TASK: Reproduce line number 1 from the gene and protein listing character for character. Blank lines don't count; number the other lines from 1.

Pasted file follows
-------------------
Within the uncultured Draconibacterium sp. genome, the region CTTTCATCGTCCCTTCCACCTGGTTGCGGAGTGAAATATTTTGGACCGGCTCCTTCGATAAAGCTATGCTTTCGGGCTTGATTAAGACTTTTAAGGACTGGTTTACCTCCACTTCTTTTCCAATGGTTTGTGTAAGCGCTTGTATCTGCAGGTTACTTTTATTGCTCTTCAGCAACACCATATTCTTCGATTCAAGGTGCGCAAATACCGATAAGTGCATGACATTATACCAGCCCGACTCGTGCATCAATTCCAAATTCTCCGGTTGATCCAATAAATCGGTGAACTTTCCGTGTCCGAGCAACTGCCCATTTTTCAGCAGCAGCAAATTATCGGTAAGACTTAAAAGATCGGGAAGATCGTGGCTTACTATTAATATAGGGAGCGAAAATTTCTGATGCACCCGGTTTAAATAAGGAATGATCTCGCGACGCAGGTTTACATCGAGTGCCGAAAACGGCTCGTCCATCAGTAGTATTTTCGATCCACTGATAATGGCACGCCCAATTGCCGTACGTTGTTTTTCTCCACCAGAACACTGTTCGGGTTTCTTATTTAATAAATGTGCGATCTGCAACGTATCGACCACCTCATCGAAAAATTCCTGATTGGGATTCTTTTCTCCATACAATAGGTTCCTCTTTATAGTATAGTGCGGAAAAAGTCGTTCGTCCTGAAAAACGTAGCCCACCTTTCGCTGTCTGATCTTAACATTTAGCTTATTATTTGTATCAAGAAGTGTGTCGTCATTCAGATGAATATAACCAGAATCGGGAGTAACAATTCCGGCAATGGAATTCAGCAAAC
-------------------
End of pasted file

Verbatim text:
Within the uncultured Draconibacterium sp. genome, the region CTTTCATCGTCCCTTCCACCTGGTTGCGGAGTGAAATATTTTGGACCGGCTCCTTCGATAAAGCTATGCTTTCGGGCTTGATTAAGACTTTTAAGGACTGGTTTACCTCCACTTCTTTTCCAATGGTTTGTGTAAGCGCTTGTATCTGCAGGTTACTTTTATTGCTCTTCAGCAACACCATATTCTTCGATTCAAGGTGCGCAAATACCGATAAGTGCATGACATTATACCAGCCCGACTCGTGCATCAATTCCAAATTCTCCGGTTGATCCAATAAATCGGTGAACTTTCCGTGTCCGAGCAACTGCCCATTTTTCAGCAGCAGCAAATTATCGGTAAGACTTAAAAGATCGGGAAGATCGTGGCTTACTATTAATATAGGGAGCGAAAATTTCTGATGCACCCGGTTTAAATAAGGAATGATCTCGCGACGCAGGTTTACATCGAGTGCCGAAAACGGCTCGTCCATCAGTAGTATTTTCGATCCACTGATAATGGCACGCCCAATTGCCGTACGTTGTTTTTCTCCACCAGAACACTGTTCGGGTTTCTTATTTAATAAATGTGCGATCTGCAACGTATCGACCACCTCATCGAAAAATTCCTGATTGGGATTCTTTTCTCCATACAATAGGTTCCTCTTTATAGTATAGTGCGGAAAAAGTCGTTCGTCCTGAAAAACGTAGCCCACCTTTCGCTGTCTGATCTTAACATTTAGCTTATTATTTGTATCAAGAAGTGTGTCGTCATTCAGATGAATATAACCAGAATCGGGAGTAACAATTCCGGCAATGGAATTCAGCAAAC